' protests Heaton, referencing the blue colours of the Tories, and the bias toward the right that British publications carried during this era. On 'Sheep', one of the Housemartins' most renowned efforts, Heaton lambastes the 'herd' mentality in the plainest of words, and though he approaches the sheep metaphor perhaps a little too literally, it is still a fitting observation of the bandwagon effect. 'When you see a crowd I see a flock/it's sheep we're up against
' indeed. Another lyrical highlight is 'Sitting on a Fence', wherein Heaton ridicules wishy-washy centrists who 'see both sides of both sides
'. While his ramblings can become grating after incessant listening, especially if you disagree with his viewpoint, it is not enough to deter from enjoying the album nor from appreciating his lyrical ability.
Songs which focus more on humour and less on depth comprise the second core of the album. 'We're Not Deep' pleads with staunchly conservative elders to stop berating young people who simply enjoy sleeping in. 'Now it may be a sad reflection of the way young people feel
', concedes Heaton, 'but early Monday morning is losing its appeal. I open my curtains at 7am, just so you think I'm up with the men
'. It isn't a heavy subject, but it is relatable and told in a humorous fashion which makes it endearing whether you agree with him or not. Many of the more overtly political songs feature many humorous passages and could be argued to be tongue-in-cheek throughout, and as such also fall comfortably into this category.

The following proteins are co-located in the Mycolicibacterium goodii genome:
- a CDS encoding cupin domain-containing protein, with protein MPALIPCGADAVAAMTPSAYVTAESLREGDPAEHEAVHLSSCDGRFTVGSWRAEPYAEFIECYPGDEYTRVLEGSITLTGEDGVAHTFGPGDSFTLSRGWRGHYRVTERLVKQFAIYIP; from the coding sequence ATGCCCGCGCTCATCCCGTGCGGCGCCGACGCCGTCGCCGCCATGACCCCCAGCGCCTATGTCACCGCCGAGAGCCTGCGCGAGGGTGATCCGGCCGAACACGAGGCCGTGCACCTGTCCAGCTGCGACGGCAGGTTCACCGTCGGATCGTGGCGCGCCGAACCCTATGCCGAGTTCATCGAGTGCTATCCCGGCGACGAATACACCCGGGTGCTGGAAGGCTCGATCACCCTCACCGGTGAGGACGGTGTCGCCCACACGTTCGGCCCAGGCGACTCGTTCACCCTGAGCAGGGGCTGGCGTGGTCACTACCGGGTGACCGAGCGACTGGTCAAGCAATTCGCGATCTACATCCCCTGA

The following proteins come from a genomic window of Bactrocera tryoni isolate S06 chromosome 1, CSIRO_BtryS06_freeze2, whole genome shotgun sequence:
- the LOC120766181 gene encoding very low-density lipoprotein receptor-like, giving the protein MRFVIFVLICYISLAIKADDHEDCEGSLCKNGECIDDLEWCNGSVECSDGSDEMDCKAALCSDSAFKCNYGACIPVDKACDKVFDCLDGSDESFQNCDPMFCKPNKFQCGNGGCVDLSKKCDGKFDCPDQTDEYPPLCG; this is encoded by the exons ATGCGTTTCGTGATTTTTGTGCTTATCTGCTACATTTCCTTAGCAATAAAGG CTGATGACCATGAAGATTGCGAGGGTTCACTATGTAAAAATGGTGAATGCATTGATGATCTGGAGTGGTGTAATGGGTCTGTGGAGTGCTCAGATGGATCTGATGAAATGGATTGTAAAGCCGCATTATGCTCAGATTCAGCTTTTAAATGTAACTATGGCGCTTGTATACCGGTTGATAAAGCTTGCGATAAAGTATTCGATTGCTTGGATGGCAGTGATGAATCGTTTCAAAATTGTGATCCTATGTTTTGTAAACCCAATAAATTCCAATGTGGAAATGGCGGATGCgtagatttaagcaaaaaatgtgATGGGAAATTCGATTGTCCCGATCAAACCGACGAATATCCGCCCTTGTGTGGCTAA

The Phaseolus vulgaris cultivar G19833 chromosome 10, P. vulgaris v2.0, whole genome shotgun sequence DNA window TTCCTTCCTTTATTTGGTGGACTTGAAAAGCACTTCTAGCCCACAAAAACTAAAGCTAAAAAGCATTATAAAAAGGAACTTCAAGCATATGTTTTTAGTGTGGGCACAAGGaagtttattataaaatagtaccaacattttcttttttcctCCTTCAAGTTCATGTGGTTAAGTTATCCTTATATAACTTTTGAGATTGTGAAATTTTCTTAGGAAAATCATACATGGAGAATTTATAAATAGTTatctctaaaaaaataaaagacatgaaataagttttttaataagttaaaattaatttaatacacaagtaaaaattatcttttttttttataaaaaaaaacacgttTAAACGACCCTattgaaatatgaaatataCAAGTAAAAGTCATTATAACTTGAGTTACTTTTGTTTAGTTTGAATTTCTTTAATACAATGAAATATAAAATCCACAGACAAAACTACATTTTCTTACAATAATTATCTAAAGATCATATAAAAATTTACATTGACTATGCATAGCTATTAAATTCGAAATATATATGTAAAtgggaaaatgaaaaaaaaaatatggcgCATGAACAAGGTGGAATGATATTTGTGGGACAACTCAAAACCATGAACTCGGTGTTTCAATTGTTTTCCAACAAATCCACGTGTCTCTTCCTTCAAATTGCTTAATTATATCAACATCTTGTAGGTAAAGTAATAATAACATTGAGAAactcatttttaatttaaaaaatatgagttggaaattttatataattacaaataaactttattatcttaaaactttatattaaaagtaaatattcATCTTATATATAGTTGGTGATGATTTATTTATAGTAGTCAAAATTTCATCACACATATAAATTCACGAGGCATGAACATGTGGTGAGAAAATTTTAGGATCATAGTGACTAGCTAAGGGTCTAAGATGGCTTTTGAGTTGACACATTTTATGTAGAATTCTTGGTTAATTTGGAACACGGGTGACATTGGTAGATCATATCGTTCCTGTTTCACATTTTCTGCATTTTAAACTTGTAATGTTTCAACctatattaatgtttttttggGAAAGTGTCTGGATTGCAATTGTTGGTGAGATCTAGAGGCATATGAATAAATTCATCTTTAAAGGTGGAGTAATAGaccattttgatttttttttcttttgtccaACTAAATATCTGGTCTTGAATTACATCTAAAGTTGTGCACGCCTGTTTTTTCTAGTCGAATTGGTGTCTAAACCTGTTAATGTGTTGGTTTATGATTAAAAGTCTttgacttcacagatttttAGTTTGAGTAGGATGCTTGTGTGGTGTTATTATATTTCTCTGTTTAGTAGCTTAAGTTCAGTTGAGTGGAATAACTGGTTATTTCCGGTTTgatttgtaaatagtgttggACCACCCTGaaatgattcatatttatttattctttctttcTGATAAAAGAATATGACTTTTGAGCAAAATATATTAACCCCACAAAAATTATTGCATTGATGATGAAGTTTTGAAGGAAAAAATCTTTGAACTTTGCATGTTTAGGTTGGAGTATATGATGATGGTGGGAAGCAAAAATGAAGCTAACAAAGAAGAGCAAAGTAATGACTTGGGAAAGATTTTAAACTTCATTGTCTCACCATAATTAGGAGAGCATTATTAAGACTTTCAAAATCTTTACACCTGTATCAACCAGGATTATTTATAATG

The third style present on this album abandons the upbeat indie pop aspect and instead channels harmony-centric Motown and gospel music Heaton proclaimed to be so fond of (affirmed with the blunt 'I'm really into early Motown
' lyric from later single 'Five Get Over Excited'). These songs emphasise the vocals and harmonies and the music is often subdued to let the singing shine. Here, the lyrics often focus on peace, love and understanding (to paraphrase fellow quip-master Elvis Costello), rather than angry scolding of whatever is pissing Heaton off while a pen is in near reach. These songs, among them 'Lean on Me', 'Think for a Minute' and 'I'll be Your Shelter (Just Like a Shelter)' do not often feature note-worthy lyrics but are still musically endearing. Hollies-cover 'He Ain't Heavy, He's My Brother' also falls in to this category, alwhile emphasising Heaton's communitarian and egalitarian leanings. Not fit for being described in print, the Housemartins' first-rate use of vocal harmony to add an extra layer to their music simply has to be heard. None of them are superb vocalists, but it is an integral musical technique that is all too often neglected in modern music.
London 0 Hull 4
is a varied, tuneful and captivating listen which is as equally enthralling musically as it is thought-provoking lyrically. While you may not necessarily agree with Heaton's leftist views, at the very worst this album will cause you to consider what you believe in and at best encourage you to actively develop your own personal ideology. Or you can close your left-brain for the night and just enjoy the music. London 0 Hull 4
is not an essential album, and not even the best in the Housemartins' slim catalogue (that honour falls to the 1988's post-split compilation Now That's What I Call Quite Good
). Still, the album is arresting and worth a listen should the opportunity arise.